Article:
With the champagne barely having been enjoyed from Inter’s title win and then Italy’s subsequent Euro 2020 triumph, it’s time to consider the upcoming Serie A campaign.
It’s been a rather quiet summer on the transfer front, and so – in theory at least – the league table should look something like it did in 2020/21.
That would be nice given that the Nerazzurri led the way by 12 points; that margin of victory could take some overhauling.
The blue-and-blacks of Inter were chased home by the red-and-blacks of AC Milan last term, and there has been more than a hint of online roulette about the latter’s transfer policy – losing two of your best players is undoubtedly a way to lessen your odds of winning.
The Rossoneri have gone all-in on their policy of hoping and praying that their youngsters fall on their feet.
Otherwise, it’s interesting to see how Juventus, Atalanta, Napoli and Roma have gone about their business. Inter’s own activity has perhaps been a net gain.
Achraf Hakimi will be a significant loss, certainly, but the introduction of Hakan Çalhanoğlu and a replacement rumored to be Denzel Dumfries, might make up for it.
But how have Serie A’s other big guns fared in the transfer window so far? Let’s take a look at some of the key players that have made their way in and out of Inter’s rivals to date.
While against their wishes, you have to question how AC Milan can bounce back from losing two key players in the off-season.
Nobody played more minutes for the Rossoneri last term than Donnarumma – the imposing goalkeeper who would be Italy’s hero at the Euros.
Çalhanoğlu contributed four goals and nine assists, and he will enjoy the switch to the blue side of Milan for sure.
The hierarchy at the Rossoneri has brought in Maignan, fresh from winning the French title with Lille, while Tomori will strengthen the defence.
AC Milan have opted not to bring in a playmaker to replace Çalhanoğlu, while their two striking options – Giroud and Zlatan Ibrahimović – will lead the line at a combined age of 73. A significant regression from their second place in 2020/21 is not out of the question.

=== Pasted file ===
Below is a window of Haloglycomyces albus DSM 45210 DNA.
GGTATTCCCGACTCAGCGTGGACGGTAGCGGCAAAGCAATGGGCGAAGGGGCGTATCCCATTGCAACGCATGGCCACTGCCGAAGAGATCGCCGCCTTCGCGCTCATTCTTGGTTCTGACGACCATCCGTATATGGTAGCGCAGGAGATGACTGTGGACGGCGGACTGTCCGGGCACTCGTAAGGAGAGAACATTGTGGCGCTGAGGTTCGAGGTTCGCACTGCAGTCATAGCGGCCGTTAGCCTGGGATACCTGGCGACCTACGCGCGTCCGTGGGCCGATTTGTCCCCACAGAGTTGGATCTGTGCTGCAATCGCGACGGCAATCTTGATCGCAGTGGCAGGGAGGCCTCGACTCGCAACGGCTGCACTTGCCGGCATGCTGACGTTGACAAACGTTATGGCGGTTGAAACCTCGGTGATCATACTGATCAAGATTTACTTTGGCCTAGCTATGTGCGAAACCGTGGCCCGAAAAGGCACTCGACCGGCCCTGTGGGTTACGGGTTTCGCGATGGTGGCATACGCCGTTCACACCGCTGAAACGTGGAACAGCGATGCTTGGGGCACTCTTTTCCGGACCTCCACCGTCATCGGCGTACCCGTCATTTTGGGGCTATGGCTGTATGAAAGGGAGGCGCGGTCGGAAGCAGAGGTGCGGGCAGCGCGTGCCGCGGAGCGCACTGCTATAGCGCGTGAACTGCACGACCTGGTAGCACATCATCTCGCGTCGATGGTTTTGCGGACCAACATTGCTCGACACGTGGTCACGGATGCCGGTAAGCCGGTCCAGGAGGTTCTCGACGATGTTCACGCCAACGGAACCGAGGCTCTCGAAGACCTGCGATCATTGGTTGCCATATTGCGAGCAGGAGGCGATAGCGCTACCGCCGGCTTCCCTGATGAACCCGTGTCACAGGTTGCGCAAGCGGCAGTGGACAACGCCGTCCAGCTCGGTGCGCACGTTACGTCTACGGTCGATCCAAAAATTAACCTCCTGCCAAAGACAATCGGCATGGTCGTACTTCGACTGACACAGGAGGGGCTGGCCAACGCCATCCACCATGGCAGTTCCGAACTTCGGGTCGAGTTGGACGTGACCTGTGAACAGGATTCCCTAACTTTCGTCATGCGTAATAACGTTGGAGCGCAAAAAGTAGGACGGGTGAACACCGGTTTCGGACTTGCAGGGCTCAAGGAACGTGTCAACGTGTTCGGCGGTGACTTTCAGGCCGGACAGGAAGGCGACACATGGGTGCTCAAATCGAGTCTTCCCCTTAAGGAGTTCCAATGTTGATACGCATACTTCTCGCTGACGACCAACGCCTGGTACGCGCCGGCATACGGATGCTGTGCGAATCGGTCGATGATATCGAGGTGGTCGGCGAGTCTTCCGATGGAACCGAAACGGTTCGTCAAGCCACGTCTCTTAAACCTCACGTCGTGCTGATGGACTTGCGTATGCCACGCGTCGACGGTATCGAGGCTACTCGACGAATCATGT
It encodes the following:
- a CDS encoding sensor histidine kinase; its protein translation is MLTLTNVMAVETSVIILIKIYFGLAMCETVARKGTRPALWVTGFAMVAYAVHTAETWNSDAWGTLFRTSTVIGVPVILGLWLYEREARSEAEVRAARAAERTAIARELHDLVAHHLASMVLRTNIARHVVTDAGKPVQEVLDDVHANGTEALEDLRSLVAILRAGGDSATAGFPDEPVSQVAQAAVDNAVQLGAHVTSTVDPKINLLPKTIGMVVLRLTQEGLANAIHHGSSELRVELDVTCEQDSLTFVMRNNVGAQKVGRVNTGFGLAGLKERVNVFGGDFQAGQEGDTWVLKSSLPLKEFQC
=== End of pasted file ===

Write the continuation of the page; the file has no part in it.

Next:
Free-spirited Atalanta continue to impress with their high-scoring ways, and their low-key transfer activity suggests that head coach Gian Piero Gasperini is hoping for more of the same.
On the acquisitions front, new keeper Juan Musso should be a safer pair of hands than the error prone Pierluigi Gollini, and if Atalanta can tighten up on the defensive front, they have the firepower to win any game of football.
More than €30m has been recouped from the sale of Barrow, Ibanez and Cornelius, none of whom were a feature of the first team picture. It’s been a positive summer for La Dea – could they be Inter’s biggest threat this term?
After their dismal fourth-place finish in 2020/21, most were expecting wholesale changes at the Bianconeri.
Off the pitch, popular manager Max Allegri has returned. He and the club have enjoyed plenty of success in the past, with his predecessor Andrea Pirlo arguably at fault for some of the Old Lady’s travails last season.
Perhaps surprisingly, Juve have not splashed out on new players this summer. Weston McKennie’s loan deal has been made permanent, while Giorgio Chiellini – initially released from the club at the end of his contract – has now re-signed. He will have turned 37 by the end of the campaign.
Manuel Locatelli has joined from Sassuolo in a deal worth €35 million as well which strengthens their midfield.
Again, much of the pressure will fall on the shoulders of Cristiano Ronaldo to win matches. He netted 38% of the team’s Serie A total last term. Relying on Ronaldo is fine unless he gets injured or finally shows signs of age.
The addition of Allegri is a plus, of course, but will that alone be enough to resurrect the former Italian football giant?
One of the dark horses for the Serie A title could be Napoli, although they will be led by former Inter boss Luciano Spalletti, who didn’t exactly blow anybody away at the San Siro.
However, Napoli have, so far at least, hung on to the likes of Koulibaly, Insigne and Zielinski, while another year under the belts of Victor Osimhen, Hirving Lozano and Fábian Ruiz will do their development no harm.
Matteo Politano, who delivered 13 goal contributions, has made his loan deal from Inter permanent, and while the loss of Elseid Hysaj will hurt to some extent, this still feels like a summer of net gain for the Partenopei.
Lazio impressed at times last season but fell away markedly towards the finishing line, and the loss of head coach Simone Inzaghi will hardly aid their quest for a repeat.
His successor, Maurizio Sarri, is well respected from his time at Napoli. It will be interesting to see if his high tempo style will be a match made in heaven or hell for Lazio.
They’ve brought in Hysaj, a reliable and versatile campaigner, while Felipe Anderson – a player with plenty of talent – will be hoping to put a nightmare 2020/21 behind him.
Former Chelsea winger Pedro has also joined on a free transfer from crosstown rivals Roma.
As with some other big guns in Serie A, much will depend on the goal-getting capabilities of Ciro Immobile – if he fails to fire, the Biancocelesti may struggle to keep up with the leaders.
What will Jose Mourinho bring to Roma? That is the main question ahead of their campaign.
Although considered something of a ‘dinosaur’ in his last managerial role at Manchester United, the Special One’s tactical, conservative style is ideal for Serie A.
This job might be the one that rekindles his career as an elite-level head coach.
He will have plenty of talent to work with in Rome, and no major losses has been complemented by the signing of the experienced Rui Patrício and the return of Roger Ibanez.
Good things are expected from Roma this term, but how high can Mourinho fly on his Italian return?